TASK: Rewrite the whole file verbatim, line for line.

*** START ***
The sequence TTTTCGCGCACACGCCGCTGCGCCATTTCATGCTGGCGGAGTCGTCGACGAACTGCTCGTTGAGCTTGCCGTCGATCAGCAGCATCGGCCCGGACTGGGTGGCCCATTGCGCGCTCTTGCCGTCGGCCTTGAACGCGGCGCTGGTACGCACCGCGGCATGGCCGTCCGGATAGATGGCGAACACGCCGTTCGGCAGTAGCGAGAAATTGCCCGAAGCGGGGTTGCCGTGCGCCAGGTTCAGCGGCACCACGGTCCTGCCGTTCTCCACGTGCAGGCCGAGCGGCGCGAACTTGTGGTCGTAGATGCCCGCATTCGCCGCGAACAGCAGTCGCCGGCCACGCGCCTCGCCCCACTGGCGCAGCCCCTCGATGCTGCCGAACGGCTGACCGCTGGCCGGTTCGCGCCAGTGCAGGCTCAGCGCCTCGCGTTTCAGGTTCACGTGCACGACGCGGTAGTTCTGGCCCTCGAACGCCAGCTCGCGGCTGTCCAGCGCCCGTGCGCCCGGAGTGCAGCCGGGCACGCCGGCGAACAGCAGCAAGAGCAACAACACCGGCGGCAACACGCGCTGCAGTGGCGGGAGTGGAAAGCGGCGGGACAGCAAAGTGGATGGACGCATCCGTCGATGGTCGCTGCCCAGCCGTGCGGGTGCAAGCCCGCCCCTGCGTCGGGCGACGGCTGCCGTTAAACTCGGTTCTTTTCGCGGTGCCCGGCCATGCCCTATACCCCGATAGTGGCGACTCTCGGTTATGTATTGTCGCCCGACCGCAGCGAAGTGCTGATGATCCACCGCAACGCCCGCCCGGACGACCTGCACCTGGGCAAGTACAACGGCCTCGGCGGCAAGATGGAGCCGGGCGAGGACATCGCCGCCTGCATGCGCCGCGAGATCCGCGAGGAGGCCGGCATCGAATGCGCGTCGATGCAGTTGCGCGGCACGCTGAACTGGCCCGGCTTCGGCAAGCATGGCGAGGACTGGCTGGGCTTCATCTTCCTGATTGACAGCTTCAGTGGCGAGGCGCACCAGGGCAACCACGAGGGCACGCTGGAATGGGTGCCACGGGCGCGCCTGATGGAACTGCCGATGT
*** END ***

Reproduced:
The sequence TTTTCGCGCACACGCCGCTGCGCCATTTCATGCTGGCGGAGTCGTCGACGAACTGCTCGTTGAGCTTGCCGTCGATCAGCAGCATCGGCCCGGACTGGGTGGCCCATTGCGCGCTCTTGCCGTCGGCCTTGAACGCGGCGCTGGTACGCACCGCGGCATGGCCGTCCGGATAGATGGCGAACACGCCGTTCGGCAGTAGCGAGAAATTGCCCGAAGCGGGGTTGCCGTGCGCCAGGTTCAGCGGCACCACGGTCCTGCCGTTCTCCACGTGCAGGCCGAGCGGCGCGAACTTGTGGTCGTAGATGCCCGCATTCGCCGCGAACAGCAGTCGCCGGCCACGCGCCTCGCCCCACTGGCGCAGCCCCTCGATGCTGCCGAACGGCTGACCGCTGGCCGGTTCGCGCCAGTGCAGGCTCAGCGCCTCGCGTTTCAGGTTCACGTGCACGACGCGGTAGTTCTGGCCCTCGAACGCCAGCTCGCGGCTGTCCAGCGCCCGTGCGCCCGGAGTGCAGCCGGGCACGCCGGCGAACAGCAGCAAGAGCAACAACACCGGCGGCAACACGCGCTGCAGTGGCGGGAGTGGAAAGCGGCGGGACAGCAAAGTGGATGGACGCATCCGTCGATGGTCGCTGCCCAGCCGTGCGGGTGCAAGCCCGCCCCTGCGTCGGGCGACGGCTGCCGTTAAACTCGGTTCTTTTCGCGGTGCCCGGCCATGCCCTATACCCCGATAGTGGCGACTCTCGGTTATGTATTGTCGCCCGACCGCAGCGAAGTGCTGATGATCCACCGCAACGCCCGCCCGGACGACCTGCACCTGGGCAAGTACAACGGCCTCGGCGGCAAGATGGAGCCGGGCGAGGACATCGCCGCCTGCATGCGCCGCGAGATCCGCGAGGAGGCCGGCATCGAATGCGCGTCGATGCAGTTGCGCGGCACGCTGAACTGGCCCGGCTTCGGCAAGCATGGCGAGGACTGGCTGGGCTTCATCTTCCTGATTGACAGCTTCAGTGGCGAGGCGCACCAGGGCAACCACGAGGGCACGCTGGAATGGGTGCCACGGGCGCGCCTGATGGAACTGCCGATGT